8. Close to Shore: The Terrifying Shark Attacks of 1916 by Michael Capuzzo

Books About Man-Eating Animals, Close to Shore
In the summer of 1916, five people were attacked along the coast of New Jersey by sharks. Only one of them survived. The sudden attacks sparked widespread panic and led to the largest-ever shark hunt in history. If the story sounds familiar, it's because the events in this book are the ones that inspired the classic Steven Spielberg movie, Jaws.
These attacks are the subject of Michael Capuzzo’s Close to Shore. The chapters explore the events through the people involved and depict the nature of the great white shark. Along with the hysteria and, in some cases, the absurdity that characterized reactions to the attacks, there were also several instances of extraordinary bravery.
The language here is so vivid that every bit of information has an even more powerful impact. In addition to the story itself, the history is equally compelling. Capuzzo effectively illustrates the society of the time to set up this story. It’s a short but captivating read that we highly recommend... but only if you are not planning to go to the beach in the immediate future.

9. Avni: Inside the Hunt for India's Deadliest Man-Eater by Nawab Shafath Khan

Books About Man-Eating Animals, Avni

While Jim Corbett’s tales are from more than a century ago, man-eating tigers, lions, and leopards still roam many parts of India. In 2018, a man-eating tigress nicknamed ‘Avni’ wreaked havoc in the rural areas of Maharashtra, India, killing 13 people. Such was her fear, they say, that the villagers shut themselves inside their homes at night. Several attempts were made to capture her by government officials, but they failed. Eventually, professional shooters were called upon to neutralize the rampaging tigress. Nawab Shafath Ali Khan, the man who led the operation to eliminate Avni, writes about his exploits in this captivating book.

This isn't an easy read. The subject is horrendously macabre, and the gory details of the killings by the man-eating tigress do get to you after a while. That said, this is also a fascinating book. It gives an interesting account of the events surrounding an incident that nearly brought down an entire state. The author also does well in setting up the terror and chaos that the rogue tigress caused among the locals. His chilling encounters with the man-eater at night are sure to make one’s skin crawl. It’s difficult to imagine what it would feel like to come face to face with such a bloodthirsty beast.

Khan has immense knowledge of the forest and its ways. The narrations of his past encounters with man-eating animals almost read like a Jim Corbett story at times.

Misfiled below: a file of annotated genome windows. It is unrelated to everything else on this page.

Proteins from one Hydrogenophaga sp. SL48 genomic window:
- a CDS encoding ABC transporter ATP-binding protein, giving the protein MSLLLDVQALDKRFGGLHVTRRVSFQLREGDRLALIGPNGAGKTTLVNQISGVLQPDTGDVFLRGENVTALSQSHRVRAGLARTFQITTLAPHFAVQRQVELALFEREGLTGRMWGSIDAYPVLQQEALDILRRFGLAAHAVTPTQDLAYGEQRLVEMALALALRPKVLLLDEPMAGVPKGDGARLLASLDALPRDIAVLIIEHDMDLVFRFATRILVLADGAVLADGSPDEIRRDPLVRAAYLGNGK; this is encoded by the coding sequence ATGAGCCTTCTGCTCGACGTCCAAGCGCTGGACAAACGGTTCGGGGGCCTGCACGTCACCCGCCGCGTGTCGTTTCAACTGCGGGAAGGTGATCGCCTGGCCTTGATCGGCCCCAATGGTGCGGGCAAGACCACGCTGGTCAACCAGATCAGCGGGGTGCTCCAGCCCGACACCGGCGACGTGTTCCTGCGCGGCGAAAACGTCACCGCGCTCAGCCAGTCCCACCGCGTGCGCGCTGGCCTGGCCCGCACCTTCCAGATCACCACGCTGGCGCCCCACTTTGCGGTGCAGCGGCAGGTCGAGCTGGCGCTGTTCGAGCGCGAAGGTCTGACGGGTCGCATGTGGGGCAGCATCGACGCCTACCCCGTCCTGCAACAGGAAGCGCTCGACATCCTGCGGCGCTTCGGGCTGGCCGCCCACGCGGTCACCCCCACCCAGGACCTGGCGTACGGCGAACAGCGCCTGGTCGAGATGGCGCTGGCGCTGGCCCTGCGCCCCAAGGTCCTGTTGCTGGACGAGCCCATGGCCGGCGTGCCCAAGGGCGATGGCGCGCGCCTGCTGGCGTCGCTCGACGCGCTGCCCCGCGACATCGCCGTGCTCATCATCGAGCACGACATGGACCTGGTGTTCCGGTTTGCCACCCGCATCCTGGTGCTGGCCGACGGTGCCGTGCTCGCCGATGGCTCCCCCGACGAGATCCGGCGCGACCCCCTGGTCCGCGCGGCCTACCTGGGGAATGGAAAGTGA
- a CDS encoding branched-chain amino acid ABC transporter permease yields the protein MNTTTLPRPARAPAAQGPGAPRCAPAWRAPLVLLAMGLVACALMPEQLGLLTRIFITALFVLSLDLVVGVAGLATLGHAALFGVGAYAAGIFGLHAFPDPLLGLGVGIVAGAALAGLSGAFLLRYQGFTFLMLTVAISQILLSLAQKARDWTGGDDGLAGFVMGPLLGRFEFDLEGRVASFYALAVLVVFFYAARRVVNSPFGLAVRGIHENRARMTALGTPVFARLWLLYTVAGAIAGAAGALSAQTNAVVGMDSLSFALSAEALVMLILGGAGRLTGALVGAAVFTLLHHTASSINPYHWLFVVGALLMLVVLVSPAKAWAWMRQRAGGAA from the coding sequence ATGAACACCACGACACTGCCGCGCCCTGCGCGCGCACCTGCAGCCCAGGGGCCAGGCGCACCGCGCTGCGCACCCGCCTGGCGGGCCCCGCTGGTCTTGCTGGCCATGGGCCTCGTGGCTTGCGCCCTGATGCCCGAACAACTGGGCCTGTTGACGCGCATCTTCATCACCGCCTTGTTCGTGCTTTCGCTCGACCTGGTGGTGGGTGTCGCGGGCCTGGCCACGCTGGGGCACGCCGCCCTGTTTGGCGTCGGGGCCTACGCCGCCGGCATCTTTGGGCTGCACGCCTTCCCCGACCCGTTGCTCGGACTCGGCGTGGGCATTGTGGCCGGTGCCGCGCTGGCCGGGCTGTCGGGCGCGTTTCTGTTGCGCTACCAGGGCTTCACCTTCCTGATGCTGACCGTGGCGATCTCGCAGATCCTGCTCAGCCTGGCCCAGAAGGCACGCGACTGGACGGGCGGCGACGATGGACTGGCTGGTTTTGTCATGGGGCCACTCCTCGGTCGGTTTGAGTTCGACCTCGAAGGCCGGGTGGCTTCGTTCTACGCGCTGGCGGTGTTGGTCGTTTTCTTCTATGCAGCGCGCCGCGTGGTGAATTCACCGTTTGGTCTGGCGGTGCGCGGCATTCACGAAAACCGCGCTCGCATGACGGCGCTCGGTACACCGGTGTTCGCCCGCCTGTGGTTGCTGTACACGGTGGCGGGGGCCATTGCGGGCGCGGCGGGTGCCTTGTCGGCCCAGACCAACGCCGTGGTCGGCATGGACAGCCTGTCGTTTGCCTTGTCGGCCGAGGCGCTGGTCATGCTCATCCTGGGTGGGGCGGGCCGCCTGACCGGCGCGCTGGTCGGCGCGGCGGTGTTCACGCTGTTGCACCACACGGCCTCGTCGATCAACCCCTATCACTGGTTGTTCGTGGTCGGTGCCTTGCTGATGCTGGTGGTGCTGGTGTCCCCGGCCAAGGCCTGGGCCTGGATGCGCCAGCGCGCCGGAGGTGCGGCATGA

Avni is an important book as it alerts us to critical issues regarding conservation and man-animal conflicts in India. To appreciate it, you don't have to be an animal lover. It is really interesting and eye-opening.

10. Monster of God: The Man-Eating Predator in the Jungles of History and the Mind by David Quammen

Books About Man-Eating Animals, Monster of God
David Quammen is a well-known science writer. In his book Monster of God, he delves into the importance of the alpha predators of the world, from their evolution and natural history to their place in the world's ecosystems. He investigates the plight of Asian lions in India, saltwater crocodiles in Australia, brown bears in the Romanian Highlands, and Amur tigers in the far east of Russia. Each of these pieces is a distinct story, where Quammen talks about the mighty predators of those areas and the people who live among them.
It also discusses how these predators have been incorporated into humanity's folklore and mythology, from ancient myths and legends to their representation in the modern world. Overall, this is a very well-researched book that offers a deep insight into some of the problems between mankind and the other top predators on the planet.

11. The Mammoth Book of Man-Eaters by Alex MacCormick

Books About Man-Eating Animals, Mammoth Book of Man-Eaters
As you might have guessed from the title, this is an anthology that covers attacks on humans by different types of animals from around the world. The author draws from a range of sources, including newspapers and memoirs, to portray countless horrifying occurrences involving man-eaters. From killer bees to rogue elephants, fire ants, and sharks to snakes, crocodiles, and grizzlies to dingos and rhinos, the book explores a variety of man-eaters who have taken a toll on unwary humans.

12. Spell of the Tiger: The Man-Eaters of Sundarbans by Sy Montgomery

Books About Man-Eating Animals, Spell of the Tiger: The Man-Eaters of Sundarbans
A multiple international award-winning author and celebrated wildlife writer, Sy Montgomery takes readers to the Sundarbans, the world's largest mangrove forest and one of the largest wilderness areas in India and Bangladesh, in Spell of the Tiger. In this region, tigers frequently kill and eat humans - mostly fishermen and woodcutters - by silently swimming behind them and dragging them away. Despite this, the tiger is considered a god by the people here.
The aggressive nature of these amphibious tigers, who have developed bizarre dietary habits, is not well understood. In this book, Montgomery describes the marvels of the Sundarbans and their enigmatic tigers. She writes that the locals here really believe that these tigers appear out of nowhere to jump onto their boats and take them away. Even if you think you know everything there is to know about tigers, some of the experiences described in the book are so spine-tingling that they will make you shudder. The book is as much a depiction of the Sundarbans and its tigers as it is of the people who live with them.